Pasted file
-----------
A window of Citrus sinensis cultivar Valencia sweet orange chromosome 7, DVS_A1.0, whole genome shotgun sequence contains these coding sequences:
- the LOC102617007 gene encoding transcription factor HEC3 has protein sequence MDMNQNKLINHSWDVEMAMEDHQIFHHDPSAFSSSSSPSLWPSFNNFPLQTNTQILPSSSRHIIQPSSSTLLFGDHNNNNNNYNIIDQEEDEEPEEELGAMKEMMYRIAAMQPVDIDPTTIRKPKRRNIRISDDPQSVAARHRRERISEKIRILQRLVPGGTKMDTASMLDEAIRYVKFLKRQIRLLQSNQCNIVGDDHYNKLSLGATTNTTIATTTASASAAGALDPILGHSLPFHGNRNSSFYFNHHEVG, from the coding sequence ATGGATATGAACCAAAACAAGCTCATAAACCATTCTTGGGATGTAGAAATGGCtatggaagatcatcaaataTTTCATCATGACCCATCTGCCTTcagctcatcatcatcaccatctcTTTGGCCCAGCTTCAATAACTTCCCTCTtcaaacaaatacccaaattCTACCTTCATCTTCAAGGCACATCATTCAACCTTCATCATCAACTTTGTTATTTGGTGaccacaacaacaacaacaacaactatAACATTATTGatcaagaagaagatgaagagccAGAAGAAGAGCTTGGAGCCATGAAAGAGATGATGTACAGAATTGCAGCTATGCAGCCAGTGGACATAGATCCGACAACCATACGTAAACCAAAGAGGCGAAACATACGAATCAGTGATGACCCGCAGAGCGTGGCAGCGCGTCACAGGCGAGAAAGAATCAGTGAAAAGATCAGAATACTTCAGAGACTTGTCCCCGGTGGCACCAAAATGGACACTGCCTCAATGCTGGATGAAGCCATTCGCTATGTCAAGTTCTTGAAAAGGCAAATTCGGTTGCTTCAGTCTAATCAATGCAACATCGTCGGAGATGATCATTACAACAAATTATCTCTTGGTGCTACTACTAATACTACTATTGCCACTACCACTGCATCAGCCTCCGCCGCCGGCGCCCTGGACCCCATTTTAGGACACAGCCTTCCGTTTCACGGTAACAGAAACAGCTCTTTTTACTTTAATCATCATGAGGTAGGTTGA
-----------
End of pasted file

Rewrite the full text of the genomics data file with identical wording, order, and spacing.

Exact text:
A window of Citrus sinensis cultivar Valencia sweet orange chromosome 7, DVS_A1.0, whole genome shotgun sequence contains these coding sequences:
- the LOC102617007 gene encoding transcription factor HEC3 has protein sequence MDMNQNKLINHSWDVEMAMEDHQIFHHDPSAFSSSSSPSLWPSFNNFPLQTNTQILPSSSRHIIQPSSSTLLFGDHNNNNNNYNIIDQEEDEEPEEELGAMKEMMYRIAAMQPVDIDPTTIRKPKRRNIRISDDPQSVAARHRRERISEKIRILQRLVPGGTKMDTASMLDEAIRYVKFLKRQIRLLQSNQCNIVGDDHYNKLSLGATTNTTIATTTASASAAGALDPILGHSLPFHGNRNSSFYFNHHEVG, from the coding sequence ATGGATATGAACCAAAACAAGCTCATAAACCATTCTTGGGATGTAGAAATGGCtatggaagatcatcaaataTTTCATCATGACCCATCTGCCTTcagctcatcatcatcaccatctcTTTGGCCCAGCTTCAATAACTTCCCTCTtcaaacaaatacccaaattCTACCTTCATCTTCAAGGCACATCATTCAACCTTCATCATCAACTTTGTTATTTGGTGaccacaacaacaacaacaacaactatAACATTATTGatcaagaagaagatgaagagccAGAAGAAGAGCTTGGAGCCATGAAAGAGATGATGTACAGAATTGCAGCTATGCAGCCAGTGGACATAGATCCGACAACCATACGTAAACCAAAGAGGCGAAACATACGAATCAGTGATGACCCGCAGAGCGTGGCAGCGCGTCACAGGCGAGAAAGAATCAGTGAAAAGATCAGAATACTTCAGAGACTTGTCCCCGGTGGCACCAAAATGGACACTGCCTCAATGCTGGATGAAGCCATTCGCTATGTCAAGTTCTTGAAAAGGCAAATTCGGTTGCTTCAGTCTAATCAATGCAACATCGTCGGAGATGATCATTACAACAAATTATCTCTTGGTGCTACTACTAATACTACTATTGCCACTACCACTGCATCAGCCTCCGCCGCCGGCGCCCTGGACCCCATTTTAGGACACAGCCTTCCGTTTCACGGTAACAGAAACAGCTCTTTTTACTTTAATCATCATGAGGTAGGTTGA